P100 Headlamp Mounting

Putting my headlights back on today. The stud is not long enough to engage the full thickness of the nut. Can this be right?

As an engineer, I am uncomfortable seeing a nut with less than full thread engagement.

How do you guys aim these headlights without the reflector and bulb in place? Do you just guess, or put the bucket lens more or less perpendicular to the ground, or do you leave the big nut a little bit loose, like loose enough to push the headlight around on its socket?

Hi Rob,

If memory serves me correctly I think the normal nut is thinner than yours. Are the nuts on both your lamps the same?


If more than 2/3s of the threads are engaged, it won’t fall off.

Both nuts are the same. The thread is 5/8"-14 BSF. Nut thickness is 3/8". I would call that a thin nut. But only about 1/4" is engaged, so that’s a little over 3 threads.

Do the studs unscrew out farther? Does anybody know what’s on the underside?

Maybe I remembered it wrongly but it does look thinner than yours.

Here’s mine.


Yes, yours is certainly thinner, and it looks like you have only about 3 threads engaged. Same spherical washer. Headlights aren’t all that heavy for a 5/8" nut, so I guess it must be ok, and if its held up for 82 years and 96,000 miles it will last another 82. Thanks Peter.

What about alignment? Ed?

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Is that nut brass? You could thin it up, on a large, pretty easily.

Yes , the originals weren’t brass.so seems t be a replacement. WE do it with one of us holding the lamp at what we think is the correct orientation and the other tightening the nut with a bit bar on a socket I recalla star washer being a participant
You are thrice fortunate to have pre war P100s. The post war won’t focus both beams if you use double dipping globes.
But because of a different socket , and so different bulb, The pre war do
WE just point the car at the garage wall and turn on the lights. And keep adjusting. Looking from the side one would lke to see them with both flat fronts at the same angle. My brother insists that the RH h one should face slightly left but that won’t help much in LHD countries
The studs are cast in.

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Thanks, Ed, I won’t attempt to unscrew the studs. I’ll leave the nuts as is since being taller the wrench fits them better. I used a machinist’s level to set them. I’ve changed the left hand light to dip straight down rather than to the left. The right hand still just goes off for DIP.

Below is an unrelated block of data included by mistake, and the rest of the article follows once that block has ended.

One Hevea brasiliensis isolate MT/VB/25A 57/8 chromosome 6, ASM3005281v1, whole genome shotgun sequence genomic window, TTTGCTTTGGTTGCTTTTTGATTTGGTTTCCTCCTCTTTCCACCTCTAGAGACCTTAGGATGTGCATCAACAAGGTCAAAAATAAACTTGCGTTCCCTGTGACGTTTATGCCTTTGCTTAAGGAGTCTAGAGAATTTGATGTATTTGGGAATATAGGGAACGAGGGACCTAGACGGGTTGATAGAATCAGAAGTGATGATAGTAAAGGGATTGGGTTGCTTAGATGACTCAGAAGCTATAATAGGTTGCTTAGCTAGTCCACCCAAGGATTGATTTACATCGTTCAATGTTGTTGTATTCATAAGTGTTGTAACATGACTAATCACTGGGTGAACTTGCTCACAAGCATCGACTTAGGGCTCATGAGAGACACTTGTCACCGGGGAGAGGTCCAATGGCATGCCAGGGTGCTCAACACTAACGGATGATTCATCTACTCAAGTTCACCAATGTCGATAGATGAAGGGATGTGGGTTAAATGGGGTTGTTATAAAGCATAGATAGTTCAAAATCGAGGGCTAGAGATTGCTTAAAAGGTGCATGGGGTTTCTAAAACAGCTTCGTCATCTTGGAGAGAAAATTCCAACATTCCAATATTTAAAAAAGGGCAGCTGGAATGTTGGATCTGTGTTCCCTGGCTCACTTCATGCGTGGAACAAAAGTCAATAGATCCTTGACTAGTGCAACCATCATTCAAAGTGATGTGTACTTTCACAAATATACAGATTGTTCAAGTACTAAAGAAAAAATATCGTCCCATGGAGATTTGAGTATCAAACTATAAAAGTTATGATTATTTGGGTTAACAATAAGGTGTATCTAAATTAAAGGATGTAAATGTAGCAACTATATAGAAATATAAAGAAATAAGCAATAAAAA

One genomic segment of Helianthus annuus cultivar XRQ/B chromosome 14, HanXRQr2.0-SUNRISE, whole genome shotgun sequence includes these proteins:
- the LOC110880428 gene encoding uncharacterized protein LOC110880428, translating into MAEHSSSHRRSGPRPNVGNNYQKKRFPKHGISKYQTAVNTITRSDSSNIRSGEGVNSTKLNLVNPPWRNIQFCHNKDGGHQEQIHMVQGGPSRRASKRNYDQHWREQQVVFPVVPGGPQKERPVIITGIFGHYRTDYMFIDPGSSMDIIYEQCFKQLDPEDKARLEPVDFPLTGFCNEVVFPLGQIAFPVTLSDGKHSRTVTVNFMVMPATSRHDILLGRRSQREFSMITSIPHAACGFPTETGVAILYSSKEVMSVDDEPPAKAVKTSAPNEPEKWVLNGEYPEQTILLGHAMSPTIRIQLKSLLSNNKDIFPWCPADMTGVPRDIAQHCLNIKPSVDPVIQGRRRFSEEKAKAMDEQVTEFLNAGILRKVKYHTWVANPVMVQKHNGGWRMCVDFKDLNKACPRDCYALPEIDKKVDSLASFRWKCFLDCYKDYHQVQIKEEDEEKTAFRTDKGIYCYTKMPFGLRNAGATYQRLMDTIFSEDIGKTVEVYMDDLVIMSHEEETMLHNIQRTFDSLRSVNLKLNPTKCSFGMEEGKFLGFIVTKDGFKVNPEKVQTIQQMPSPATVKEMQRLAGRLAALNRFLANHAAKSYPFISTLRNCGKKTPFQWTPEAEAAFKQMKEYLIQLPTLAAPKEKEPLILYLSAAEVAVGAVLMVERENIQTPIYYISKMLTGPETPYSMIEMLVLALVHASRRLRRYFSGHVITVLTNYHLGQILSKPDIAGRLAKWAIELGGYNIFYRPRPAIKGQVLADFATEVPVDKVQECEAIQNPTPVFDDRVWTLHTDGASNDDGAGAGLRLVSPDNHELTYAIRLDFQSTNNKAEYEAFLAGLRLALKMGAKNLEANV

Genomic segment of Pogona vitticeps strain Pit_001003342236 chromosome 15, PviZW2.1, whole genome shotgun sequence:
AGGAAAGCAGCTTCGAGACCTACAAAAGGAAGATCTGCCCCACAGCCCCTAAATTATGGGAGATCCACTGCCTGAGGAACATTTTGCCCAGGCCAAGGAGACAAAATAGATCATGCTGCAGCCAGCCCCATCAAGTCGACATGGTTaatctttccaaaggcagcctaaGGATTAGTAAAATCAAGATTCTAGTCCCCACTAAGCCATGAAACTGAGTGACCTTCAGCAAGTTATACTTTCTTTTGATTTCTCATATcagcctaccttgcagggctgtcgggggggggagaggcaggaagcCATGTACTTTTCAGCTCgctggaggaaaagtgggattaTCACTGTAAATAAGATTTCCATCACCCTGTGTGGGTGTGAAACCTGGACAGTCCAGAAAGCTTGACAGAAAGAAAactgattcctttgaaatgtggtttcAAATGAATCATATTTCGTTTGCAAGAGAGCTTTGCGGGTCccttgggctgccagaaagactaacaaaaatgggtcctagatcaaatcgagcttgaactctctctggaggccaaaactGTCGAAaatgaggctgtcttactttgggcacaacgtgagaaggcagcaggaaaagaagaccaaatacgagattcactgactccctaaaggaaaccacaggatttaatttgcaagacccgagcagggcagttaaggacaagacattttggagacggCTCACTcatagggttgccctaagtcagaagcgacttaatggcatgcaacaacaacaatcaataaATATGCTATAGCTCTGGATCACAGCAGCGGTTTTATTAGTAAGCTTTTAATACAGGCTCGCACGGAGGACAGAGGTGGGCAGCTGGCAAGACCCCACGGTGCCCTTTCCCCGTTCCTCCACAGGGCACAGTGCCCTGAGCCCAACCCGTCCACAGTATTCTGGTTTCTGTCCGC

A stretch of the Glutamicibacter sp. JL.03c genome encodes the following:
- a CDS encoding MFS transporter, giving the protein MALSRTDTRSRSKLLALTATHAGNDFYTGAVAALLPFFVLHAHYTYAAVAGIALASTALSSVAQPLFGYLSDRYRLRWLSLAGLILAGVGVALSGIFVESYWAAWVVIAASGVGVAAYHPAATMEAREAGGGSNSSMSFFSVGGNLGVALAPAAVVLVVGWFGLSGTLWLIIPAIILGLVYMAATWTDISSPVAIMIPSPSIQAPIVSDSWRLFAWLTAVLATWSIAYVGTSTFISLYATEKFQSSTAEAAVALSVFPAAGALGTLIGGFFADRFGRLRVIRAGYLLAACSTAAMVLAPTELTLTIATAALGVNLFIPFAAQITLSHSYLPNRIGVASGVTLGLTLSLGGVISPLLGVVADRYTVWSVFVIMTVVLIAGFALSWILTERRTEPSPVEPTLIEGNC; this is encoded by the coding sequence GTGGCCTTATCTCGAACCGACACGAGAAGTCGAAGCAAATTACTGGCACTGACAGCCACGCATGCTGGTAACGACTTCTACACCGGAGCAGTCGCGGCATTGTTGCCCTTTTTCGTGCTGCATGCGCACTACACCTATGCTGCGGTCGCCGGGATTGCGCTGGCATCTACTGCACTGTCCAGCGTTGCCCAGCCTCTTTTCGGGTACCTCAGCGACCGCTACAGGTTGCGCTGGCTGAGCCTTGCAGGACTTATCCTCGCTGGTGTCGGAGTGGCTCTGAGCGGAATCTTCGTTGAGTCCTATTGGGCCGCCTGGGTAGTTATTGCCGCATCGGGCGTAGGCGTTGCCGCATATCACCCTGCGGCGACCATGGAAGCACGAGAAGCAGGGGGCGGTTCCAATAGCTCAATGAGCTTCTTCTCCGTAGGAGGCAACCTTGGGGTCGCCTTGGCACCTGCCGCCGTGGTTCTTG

Forgot to ask, what is this little clip on the pivoting frame? It looks like for a fuse or light, but it is grounded on both ends. Is it for a spare fuse for the solenoid?

Your lamps have a very different interior to mine but I would guess it’s spare fuse holder.


p.s. Perhaps this one still has a spare fuse.

Yes, it is a spare fuse holder, definitely fitted to post-war P100Ls, and probably pre-war ones as well. Annoyingly, the fuse is not the standard size, so might be difficult to source them now.

Rob, That should make for interesting times driving at night.

The P100s on my 'rent’s PIII Rolls were “Americanized,” such that both dipped.

So, it takes one of those old pointy ended fuses, probably a 35 or 50 amp. Searched ebay, no luck. I have a couple of blown ones. I wonder if they can be restored? Just solder in the right size wire. :grin:
So far at night I’ve only driven around my neighborhood, but nobody flashed their brights at me. Even on high those lights aren’t anywhere near as bright as everybody else on the road.


I was thinking of the one that isn’t lit.
I hope Pauals parents P100s didn’t have those awful sealed beam inserts.
I have my pre war P100s with double dipping bulbs and they work quite well , Both high and low beam are a good focus.
This only works on pre war P100s which have a smaller bulb holder and take bulbs with the 2 filaments close together.
I wonder whether its worth all that trouble with the fuse, The fus eis for the dipping mech not the bulb.

Nope: they were “Flamethrowers!” Dad had the reflectors resilvered, and he reported they worked pretty good.

Ok sorry, I didn’t think we were talking about a twin filament bulb arrangement. I can see where it would mean that one filament was not in the focal point of the reflector. Which is how it is in Mark V headlights.
With my pivoting reflector the filament is always at the focal point. If I wanted two dipped beams I would look for another pivoting reflector from a wrecked P100.
What a pity some PO didn’t find a second one decades ago when it would have been more available. Probably what Paul’s had, unless the original destination country was not the UK. I believe, and correct me if I’m wrong, that it was only the UK that had left-dips-left, right-goes-out.

Yes, it’s not difficult.


You don’t need another reflector, just another solenoid, which are also quite rare.
The non-dipping reflector is just locked into position with a screw attaching it to the rim. Remove the screw and it dips, assuming the spring is in place.